Issue 20: Michael Farrell

Verlaine In The Lake

Verlaine is – illuminatingly – a sinking limb

It is too late to abandon Paris, for him

He has wings like the figure of a figure; he

cannot fly: can barely sigh / complain

Look up Verlaine, the lake is not blue, it’s

useless to you! Write that dream

You are in an orchard: a bird hypnotized by

the colours of the fruit trees. Verlaine

following an upstart lorikeet called Rimbaud

(rainbow, rhyme beau) who always

tries to shake him off. It’s all very Death in

Castlemaine, Scenes from Mildura. Is

the lake a lake, the bird a bird, or but a fake

shadow, a half-thing? Did the poet

go down too slowly to the spring, too late?

His face has gone orange in the blue

In The Beginning Was Parody

We’re heading to gentleness, the citing of violence will

then be forgotten, or seen as impolite. ‘Rogues, clowns

and fools; marriage parties and dances at the house’ all

doomed to the middle ages. ‘Social conditions’ a vast

error. Writing is everything, though many writers

disagree. We are all heading to the beginning

The example lies down with the parable

Rogues, clowns, and fools rule the roost, but cannot write

to save a chook. Of course, it’s not their aim. Was the

snake in the garden real? More importantly, is footy?

Or is it a dream of fear and beauty? Rabelais says the

snake was a sausage, and might’ve added that sausages

play football in our insides, as we watch it on TV

The cliché lies down with hyperbole

Williams weighs a baby on a variable scale and

recommends spinach. Eventually we will live lives worth

meta-commentary, and slide into the sea, realising that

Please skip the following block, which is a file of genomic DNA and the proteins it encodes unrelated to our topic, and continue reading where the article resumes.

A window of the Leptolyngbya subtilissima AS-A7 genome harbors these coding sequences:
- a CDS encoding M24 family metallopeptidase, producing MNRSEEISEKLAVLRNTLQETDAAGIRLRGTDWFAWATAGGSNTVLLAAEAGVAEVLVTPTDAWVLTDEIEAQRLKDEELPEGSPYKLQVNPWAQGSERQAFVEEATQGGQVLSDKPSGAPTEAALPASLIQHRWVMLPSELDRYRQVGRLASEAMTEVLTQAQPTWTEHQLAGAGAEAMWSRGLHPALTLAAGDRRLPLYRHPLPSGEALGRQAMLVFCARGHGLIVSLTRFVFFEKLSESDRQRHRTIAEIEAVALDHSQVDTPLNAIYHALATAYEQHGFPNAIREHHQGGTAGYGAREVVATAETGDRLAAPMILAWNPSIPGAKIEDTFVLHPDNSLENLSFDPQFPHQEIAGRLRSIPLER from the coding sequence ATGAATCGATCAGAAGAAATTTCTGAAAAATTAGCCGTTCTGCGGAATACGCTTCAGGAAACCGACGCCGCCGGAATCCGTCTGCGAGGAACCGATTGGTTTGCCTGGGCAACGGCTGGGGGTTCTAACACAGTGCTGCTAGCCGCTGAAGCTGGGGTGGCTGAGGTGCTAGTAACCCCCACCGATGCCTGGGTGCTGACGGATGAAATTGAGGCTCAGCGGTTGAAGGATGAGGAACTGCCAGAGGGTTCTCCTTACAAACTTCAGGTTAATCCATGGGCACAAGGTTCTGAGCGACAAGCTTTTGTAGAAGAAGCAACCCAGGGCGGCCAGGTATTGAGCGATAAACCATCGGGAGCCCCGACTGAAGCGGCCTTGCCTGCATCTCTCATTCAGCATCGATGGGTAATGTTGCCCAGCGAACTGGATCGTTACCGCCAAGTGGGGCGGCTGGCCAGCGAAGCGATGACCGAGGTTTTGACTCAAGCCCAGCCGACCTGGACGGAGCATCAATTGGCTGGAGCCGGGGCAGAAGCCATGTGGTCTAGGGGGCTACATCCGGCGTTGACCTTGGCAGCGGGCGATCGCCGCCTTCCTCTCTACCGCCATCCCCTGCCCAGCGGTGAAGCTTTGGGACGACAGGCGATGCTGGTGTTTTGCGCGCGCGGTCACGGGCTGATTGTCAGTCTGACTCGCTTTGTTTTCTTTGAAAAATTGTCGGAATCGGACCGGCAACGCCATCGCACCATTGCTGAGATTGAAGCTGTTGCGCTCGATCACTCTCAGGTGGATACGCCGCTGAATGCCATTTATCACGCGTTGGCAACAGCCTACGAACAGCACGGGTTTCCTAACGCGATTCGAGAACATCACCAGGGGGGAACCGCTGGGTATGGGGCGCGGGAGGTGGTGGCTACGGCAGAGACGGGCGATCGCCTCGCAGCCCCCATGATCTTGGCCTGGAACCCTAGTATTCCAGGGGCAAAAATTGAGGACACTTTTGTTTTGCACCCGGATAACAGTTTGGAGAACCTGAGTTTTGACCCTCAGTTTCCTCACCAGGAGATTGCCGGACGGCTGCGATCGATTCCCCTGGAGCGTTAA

human ideas are the shapes of kelp. That chooks were

meant to be the gulls of inland: but though they watch our

best and our balls fly, they huddle to the grass

The allusion lies down with the ‘pearl of price’

Too much salt on spinach brings on crying: a trick used

by Greek actors, and Jacobeans in ‘The Kelp Queen’

Cleopatra had a fear of being poisoned, and nibbled on the

sausage she kept in her breast. All the people she had put

to death were due to gross misreadings of games of chess

she should have been a writer of light verse

The script lies down with the chorus

Note-taking can be a job, or a job within a job. Williams

pushes his barrow of notes through Paterson, sometimes

adding a baby: to give its mother a break / time to pick

spinach. He saw social conditions everywhere he went

You’re queer chooks, he said to the gulls he met. He cried

to think of all the reality we’d yet to overcome

The theme lies down with the crumb

The eye lies down with the thumb

Michael Farrell has published several books, including the recent I Love Poetry and A Lyrebird: Selected Poems. His scholarly work is Writing Australian Unsettlement: Modes of Poetic Invention 1796-1945. He edits Flash Cove,